This article deals with providing a theoretical explanation for quantitative changes in the geometry, the opening angle and the deformation parameters of the rat ventricular wall during adaptation of the passive left ventricle in diastolic dysfunction. A large deformation theory is applied to analyse transmural stress and strain distribution in the left ventricular wall considering it to be made of homogeneous, incompressible, transversely isotropic, non-linear elastic material. The basic assumptions made for computing stress distributions are that the average circumferential stress and strain for the adaptive ventricle is equal to the average circumferential stress and strain in the normotensive ventricle, respectively. All the relevant parameters, such as opening angle, twist per unit length, axial extension, internal and external radii and others, in the stress-free, unloaded and loaded states of normotensive, hypertensive and adaptive left ventricle are determined. The circumferential stress and strain distribution through the ventricular wall are also computed. Our analysis predicts that during adaptation, wall thickness and wall mass of the ventricle increase. These results are consistent with experimental findings and are the indications of initiation of congestive heart failure.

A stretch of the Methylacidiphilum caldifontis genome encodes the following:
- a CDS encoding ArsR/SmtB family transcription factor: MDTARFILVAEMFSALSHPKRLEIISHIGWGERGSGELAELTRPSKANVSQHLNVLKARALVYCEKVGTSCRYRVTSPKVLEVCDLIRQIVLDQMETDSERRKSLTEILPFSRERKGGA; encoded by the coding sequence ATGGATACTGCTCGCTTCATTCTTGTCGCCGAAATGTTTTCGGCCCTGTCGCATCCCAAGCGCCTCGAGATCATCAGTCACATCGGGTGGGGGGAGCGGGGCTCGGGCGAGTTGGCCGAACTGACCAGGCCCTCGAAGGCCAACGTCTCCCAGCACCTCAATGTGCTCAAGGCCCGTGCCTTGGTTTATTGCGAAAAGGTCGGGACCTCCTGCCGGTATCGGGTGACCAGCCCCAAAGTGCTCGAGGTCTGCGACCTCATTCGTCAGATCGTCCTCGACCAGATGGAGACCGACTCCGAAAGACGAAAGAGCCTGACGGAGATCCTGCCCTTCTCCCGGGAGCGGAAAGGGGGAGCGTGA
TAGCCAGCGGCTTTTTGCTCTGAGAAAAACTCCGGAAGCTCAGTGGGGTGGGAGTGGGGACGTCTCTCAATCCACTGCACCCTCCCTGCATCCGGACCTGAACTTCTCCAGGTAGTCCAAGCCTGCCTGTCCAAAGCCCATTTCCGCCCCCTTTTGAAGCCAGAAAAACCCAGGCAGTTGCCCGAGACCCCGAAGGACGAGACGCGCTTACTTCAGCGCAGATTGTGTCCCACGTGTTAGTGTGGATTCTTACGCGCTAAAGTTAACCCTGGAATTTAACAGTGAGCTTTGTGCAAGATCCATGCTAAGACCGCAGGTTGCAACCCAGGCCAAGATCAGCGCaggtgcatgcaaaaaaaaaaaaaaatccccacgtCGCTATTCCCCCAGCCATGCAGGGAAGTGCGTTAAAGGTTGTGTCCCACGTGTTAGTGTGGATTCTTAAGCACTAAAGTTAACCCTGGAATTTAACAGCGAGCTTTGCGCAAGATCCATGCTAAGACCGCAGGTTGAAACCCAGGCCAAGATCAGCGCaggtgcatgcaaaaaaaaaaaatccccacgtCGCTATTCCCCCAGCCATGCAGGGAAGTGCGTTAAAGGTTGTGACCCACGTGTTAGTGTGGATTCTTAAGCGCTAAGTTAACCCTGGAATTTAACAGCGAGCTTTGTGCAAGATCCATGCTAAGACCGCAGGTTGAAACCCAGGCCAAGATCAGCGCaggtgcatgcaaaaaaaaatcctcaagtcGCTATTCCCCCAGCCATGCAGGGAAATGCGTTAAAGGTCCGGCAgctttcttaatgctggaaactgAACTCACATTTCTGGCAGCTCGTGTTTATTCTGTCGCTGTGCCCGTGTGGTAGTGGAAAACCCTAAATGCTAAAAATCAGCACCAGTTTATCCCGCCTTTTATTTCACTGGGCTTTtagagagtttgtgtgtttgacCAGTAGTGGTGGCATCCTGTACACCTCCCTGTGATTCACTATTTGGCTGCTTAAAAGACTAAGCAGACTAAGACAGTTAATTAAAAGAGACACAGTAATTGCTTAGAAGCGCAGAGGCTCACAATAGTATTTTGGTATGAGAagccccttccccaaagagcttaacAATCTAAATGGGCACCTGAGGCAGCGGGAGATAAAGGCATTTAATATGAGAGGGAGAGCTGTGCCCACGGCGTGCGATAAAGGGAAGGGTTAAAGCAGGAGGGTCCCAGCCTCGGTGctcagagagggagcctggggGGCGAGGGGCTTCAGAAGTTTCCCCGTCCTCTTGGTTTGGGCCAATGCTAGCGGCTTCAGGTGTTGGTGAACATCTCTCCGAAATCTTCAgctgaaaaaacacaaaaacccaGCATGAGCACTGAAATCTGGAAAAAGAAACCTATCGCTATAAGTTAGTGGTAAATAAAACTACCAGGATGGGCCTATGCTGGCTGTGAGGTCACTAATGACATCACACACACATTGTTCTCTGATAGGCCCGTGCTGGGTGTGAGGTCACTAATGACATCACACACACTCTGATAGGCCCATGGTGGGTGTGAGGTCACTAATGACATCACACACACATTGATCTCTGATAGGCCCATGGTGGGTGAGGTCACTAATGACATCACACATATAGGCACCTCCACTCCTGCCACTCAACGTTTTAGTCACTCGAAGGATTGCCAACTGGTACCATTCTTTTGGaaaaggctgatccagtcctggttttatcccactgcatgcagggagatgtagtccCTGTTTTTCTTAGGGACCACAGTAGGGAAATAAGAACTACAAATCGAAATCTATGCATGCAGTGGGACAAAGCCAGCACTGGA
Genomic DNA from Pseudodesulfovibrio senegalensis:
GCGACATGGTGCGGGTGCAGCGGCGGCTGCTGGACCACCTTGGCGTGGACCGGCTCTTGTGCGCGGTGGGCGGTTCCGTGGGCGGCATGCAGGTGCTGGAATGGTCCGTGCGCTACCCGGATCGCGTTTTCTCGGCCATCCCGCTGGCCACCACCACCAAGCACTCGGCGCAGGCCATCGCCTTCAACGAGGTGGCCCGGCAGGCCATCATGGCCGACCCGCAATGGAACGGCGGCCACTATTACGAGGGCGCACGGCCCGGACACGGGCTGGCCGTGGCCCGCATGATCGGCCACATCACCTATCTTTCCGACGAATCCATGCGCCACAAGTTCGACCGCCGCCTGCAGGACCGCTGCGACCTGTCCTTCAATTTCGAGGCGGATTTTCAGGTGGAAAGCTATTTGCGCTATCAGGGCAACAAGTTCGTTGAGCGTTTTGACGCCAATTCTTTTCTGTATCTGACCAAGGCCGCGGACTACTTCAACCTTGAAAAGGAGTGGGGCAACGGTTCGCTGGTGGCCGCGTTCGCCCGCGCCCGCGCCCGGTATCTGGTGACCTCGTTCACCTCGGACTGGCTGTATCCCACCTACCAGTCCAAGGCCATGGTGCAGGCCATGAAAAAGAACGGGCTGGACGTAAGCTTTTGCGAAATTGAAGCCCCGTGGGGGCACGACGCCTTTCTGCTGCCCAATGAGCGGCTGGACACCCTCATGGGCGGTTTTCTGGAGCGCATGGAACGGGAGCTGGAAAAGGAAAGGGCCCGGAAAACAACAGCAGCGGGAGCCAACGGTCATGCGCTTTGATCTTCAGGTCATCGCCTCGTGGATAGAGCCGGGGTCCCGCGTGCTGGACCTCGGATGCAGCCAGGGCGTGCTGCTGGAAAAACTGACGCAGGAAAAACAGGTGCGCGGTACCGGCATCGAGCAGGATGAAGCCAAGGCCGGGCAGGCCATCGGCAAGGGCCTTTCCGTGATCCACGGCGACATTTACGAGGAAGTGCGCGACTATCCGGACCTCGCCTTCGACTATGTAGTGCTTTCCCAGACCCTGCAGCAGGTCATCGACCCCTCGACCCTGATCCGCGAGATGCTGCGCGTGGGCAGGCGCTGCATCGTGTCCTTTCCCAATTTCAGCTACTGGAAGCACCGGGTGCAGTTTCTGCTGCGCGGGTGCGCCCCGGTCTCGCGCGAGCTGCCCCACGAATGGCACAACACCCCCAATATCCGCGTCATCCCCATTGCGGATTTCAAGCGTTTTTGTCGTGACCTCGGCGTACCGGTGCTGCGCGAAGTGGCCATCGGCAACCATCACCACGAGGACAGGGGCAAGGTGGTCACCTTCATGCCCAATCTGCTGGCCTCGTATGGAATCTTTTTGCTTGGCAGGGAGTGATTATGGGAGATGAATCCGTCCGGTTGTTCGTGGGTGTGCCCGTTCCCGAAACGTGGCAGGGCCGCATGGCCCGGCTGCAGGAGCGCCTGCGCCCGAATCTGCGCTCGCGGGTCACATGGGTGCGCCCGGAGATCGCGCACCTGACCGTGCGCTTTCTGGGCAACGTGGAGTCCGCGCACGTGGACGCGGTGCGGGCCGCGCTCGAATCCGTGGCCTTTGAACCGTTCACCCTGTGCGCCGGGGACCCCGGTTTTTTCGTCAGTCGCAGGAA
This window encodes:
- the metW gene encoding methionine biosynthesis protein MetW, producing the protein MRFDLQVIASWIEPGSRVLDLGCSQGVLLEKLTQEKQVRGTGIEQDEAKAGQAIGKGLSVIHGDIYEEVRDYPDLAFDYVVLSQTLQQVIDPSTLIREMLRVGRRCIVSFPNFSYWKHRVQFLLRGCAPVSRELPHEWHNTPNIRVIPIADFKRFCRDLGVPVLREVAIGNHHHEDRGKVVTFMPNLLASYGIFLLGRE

All Science Journal Classification (ASJC) codes
- Statistics and Probability
- Modeling and Simulation
- Biochemistry, Genetics and Molecular Biology(all)
- Immunology and Microbiology(all)
- Agricultural and Biological Sciences(all)
- Applied Mathematics